Carers are ordinary people doing extraordinary things by providing unpaid care to someone with a vulnerable need. Carers shoulder an extraordinary burden across society, often at significant personal cost. They dedicate themselves to the care of loved ones or others with extreme vulnerability, by preventing, or at least significantly delaying their institutionalisation and incarceration.

Approximately 1.8 people in 10 are listed as primary Carers in Canberra2, and many more are considered as secondary Carers within the Territory.

Outcomes

Having a Carers strategy, developed in partnership with Carers, is important for the ACT. The Strategy needs to have real and measurable outcomes for Carers, the people they care for and everyone living in the ACT. This strategy needs to change the way some things are administered for the betterment of our entire ACT community.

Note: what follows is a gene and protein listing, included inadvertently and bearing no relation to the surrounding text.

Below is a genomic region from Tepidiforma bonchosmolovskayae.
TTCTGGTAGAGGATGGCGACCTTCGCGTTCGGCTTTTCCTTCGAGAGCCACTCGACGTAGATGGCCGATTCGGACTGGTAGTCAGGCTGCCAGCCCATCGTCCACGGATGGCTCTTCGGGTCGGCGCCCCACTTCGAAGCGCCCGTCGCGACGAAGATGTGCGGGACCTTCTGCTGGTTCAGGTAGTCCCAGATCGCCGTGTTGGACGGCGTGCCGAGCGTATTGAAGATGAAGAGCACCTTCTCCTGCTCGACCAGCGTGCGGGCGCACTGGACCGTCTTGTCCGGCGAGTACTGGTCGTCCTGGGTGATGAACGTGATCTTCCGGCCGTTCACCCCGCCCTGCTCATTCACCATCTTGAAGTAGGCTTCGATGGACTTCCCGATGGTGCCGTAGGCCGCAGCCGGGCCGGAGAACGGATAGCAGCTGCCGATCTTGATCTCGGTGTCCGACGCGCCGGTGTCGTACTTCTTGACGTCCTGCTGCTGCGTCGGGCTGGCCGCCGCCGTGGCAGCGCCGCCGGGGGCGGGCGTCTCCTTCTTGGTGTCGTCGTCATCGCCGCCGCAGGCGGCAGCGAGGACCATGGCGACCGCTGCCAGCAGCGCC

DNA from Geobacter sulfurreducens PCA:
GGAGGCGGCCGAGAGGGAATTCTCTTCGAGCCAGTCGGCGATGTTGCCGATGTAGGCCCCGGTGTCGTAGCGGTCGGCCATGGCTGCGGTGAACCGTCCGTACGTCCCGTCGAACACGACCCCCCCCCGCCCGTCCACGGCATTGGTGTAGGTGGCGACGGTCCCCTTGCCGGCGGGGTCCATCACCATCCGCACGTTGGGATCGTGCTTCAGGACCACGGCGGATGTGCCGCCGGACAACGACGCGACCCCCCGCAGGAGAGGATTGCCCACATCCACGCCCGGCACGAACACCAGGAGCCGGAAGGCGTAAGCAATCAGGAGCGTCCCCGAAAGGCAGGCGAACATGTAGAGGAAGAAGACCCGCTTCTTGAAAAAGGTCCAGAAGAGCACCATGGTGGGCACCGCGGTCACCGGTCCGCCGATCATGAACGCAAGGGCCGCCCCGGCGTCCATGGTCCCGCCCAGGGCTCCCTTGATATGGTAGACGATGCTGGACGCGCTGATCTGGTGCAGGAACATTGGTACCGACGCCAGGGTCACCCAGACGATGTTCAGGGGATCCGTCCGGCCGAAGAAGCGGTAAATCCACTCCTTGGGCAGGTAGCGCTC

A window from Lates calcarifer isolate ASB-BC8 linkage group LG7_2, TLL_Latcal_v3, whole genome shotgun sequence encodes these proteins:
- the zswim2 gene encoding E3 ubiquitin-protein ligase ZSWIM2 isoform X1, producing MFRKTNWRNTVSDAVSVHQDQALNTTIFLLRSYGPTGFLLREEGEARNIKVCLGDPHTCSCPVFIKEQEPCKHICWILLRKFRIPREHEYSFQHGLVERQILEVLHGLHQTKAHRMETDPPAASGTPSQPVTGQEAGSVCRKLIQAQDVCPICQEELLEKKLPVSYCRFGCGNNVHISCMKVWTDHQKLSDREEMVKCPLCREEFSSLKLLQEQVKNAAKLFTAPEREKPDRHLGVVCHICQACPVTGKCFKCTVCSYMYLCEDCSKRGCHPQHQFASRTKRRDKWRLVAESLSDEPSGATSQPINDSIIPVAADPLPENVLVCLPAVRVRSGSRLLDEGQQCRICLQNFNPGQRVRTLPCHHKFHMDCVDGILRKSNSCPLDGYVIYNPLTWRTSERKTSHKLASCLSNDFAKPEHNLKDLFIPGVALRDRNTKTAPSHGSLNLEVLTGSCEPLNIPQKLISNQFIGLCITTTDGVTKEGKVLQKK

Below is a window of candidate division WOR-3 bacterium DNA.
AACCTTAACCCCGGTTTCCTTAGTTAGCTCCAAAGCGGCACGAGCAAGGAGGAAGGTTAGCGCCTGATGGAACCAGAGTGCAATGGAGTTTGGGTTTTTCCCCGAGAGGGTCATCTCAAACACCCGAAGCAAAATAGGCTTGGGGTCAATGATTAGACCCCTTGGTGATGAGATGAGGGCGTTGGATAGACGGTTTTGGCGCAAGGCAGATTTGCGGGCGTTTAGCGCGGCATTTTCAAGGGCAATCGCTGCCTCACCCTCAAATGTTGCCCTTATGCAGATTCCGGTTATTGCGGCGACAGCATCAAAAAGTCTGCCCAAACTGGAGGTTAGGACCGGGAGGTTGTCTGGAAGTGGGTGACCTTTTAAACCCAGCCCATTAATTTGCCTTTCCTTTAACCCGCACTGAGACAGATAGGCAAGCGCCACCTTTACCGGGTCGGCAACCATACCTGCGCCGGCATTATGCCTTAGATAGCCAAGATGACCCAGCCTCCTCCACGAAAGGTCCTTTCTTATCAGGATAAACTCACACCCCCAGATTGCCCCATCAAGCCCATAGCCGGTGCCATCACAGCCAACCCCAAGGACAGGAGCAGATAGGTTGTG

Carers want this strategy to deliver outcomes that create a more caring and carer supportive society. These outcomes include:

  • Improving community awareness of the value and contribution of Carers.
    We need to work to educate, build knowledge and understanding of the role and work of Carers in the community. Carers need to be recognised in their own right as Carers and not just as ‘a significant other’. They need to be recognised by the community at large and identified professionals as being an essential part of the care team because of their comprehensive knowledge of the needs of the person they care for. This will involve improving the knowledge and understanding of the community, medical practitioners, allied health professionals, child protection, educators, police and detention officers, and will result in a positive change in mind set.

    A community that is proud of its Carers, and proud to be a caring community, is able to support Carers better

    In addition, caring families also need to be recognised as normal families, despite having special needs.